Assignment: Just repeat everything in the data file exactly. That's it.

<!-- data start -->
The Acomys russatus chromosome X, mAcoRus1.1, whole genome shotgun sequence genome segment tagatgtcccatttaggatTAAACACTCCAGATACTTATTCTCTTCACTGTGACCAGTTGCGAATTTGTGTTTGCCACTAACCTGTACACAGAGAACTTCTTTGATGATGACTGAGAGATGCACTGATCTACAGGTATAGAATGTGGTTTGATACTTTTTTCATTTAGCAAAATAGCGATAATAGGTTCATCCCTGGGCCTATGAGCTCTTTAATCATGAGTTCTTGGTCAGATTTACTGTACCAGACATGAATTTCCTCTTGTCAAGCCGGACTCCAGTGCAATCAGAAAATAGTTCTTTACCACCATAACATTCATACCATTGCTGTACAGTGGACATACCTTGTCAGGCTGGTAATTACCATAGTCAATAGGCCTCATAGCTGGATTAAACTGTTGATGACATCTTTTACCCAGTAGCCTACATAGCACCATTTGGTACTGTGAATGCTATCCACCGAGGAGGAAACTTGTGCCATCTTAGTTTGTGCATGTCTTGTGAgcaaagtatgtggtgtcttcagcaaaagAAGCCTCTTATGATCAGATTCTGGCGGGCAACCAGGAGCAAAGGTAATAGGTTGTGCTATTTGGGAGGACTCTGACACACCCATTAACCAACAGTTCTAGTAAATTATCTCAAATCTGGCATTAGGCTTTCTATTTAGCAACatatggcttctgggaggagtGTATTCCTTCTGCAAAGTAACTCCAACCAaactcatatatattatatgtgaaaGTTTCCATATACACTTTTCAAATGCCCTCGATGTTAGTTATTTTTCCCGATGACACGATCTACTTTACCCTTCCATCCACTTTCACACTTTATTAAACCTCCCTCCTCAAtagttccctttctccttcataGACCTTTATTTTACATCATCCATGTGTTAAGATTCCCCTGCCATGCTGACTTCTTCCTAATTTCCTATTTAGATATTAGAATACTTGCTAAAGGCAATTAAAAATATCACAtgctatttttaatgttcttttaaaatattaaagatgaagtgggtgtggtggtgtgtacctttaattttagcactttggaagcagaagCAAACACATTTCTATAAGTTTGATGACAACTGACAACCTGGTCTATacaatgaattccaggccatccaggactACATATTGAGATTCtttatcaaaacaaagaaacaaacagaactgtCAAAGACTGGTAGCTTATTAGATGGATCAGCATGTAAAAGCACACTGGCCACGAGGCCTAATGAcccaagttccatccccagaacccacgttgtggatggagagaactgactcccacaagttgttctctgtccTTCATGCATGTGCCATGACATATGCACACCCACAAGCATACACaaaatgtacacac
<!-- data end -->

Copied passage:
The Acomys russatus chromosome X, mAcoRus1.1, whole genome shotgun sequence genome segment tagatgtcccatttaggatTAAACACTCCAGATACTTATTCTCTTCACTGTGACCAGTTGCGAATTTGTGTTTGCCACTAACCTGTACACAGAGAACTTCTTTGATGATGACTGAGAGATGCACTGATCTACAGGTATAGAATGTGGTTTGATACTTTTTTCATTTAGCAAAATAGCGATAATAGGTTCATCCCTGGGCCTATGAGCTCTTTAATCATGAGTTCTTGGTCAGATTTACTGTACCAGACATGAATTTCCTCTTGTCAAGCCGGACTCCAGTGCAATCAGAAAATAGTTCTTTACCACCATAACATTCATACCATTGCTGTACAGTGGACATACCTTGTCAGGCTGGTAATTACCATAGTCAATAGGCCTCATAGCTGGATTAAACTGTTGATGACATCTTTTACCCAGTAGCCTACATAGCACCATTTGGTACTGTGAATGCTATCCACCGAGGAGGAAACTTGTGCCATCTTAGTTTGTGCATGTCTTGTGAgcaaagtatgtggtgtcttcagcaaaagAAGCCTCTTATGATCAGATTCTGGCGGGCAACCAGGAGCAAAGGTAATAGGTTGTGCTATTTGGGAGGACTCTGACACACCCATTAACCAACAGTTCTAGTAAATTATCTCAAATCTGGCATTAGGCTTTCTATTTAGCAACatatggcttctgggaggagtGTATTCCTTCTGCAAAGTAACTCCAACCAaactcatatatattatatgtgaaaGTTTCCATATACACTTTTCAAATGCCCTCGATGTTAGTTATTTTTCCCGATGACACGATCTACTTTACCCTTCCATCCACTTTCACACTTTATTAAACCTCCCTCCTCAAtagttccctttctccttcataGACCTTTATTTTACATCATCCATGTGTTAAGATTCCCCTGCCATGCTGACTTCTTCCTAATTTCCTATTTAGATATTAGAATACTTGCTAAAGGCAATTAAAAATATCACAtgctatttttaatgttcttttaaaatattaaagatgaagtgggtgtggtggtgtgtacctttaattttagcactttggaagcagaagCAAACACATTTCTATAAGTTTGATGACAACTGACAACCTGGTCTATacaatgaattccaggccatccaggactACATATTGAGATTCtttatcaaaacaaagaaacaaacagaactgtCAAAGACTGGTAGCTTATTAGATGGATCAGCATGTAAAAGCACACTGGCCACGAGGCCTAATGAcccaagttccatccccagaacccacgttgtggatggagagaactgactcccacaagttgttctctgtccTTCATGCATGTGCCATGACATATGCACACCCACAAGCATACACaaaatgtacacac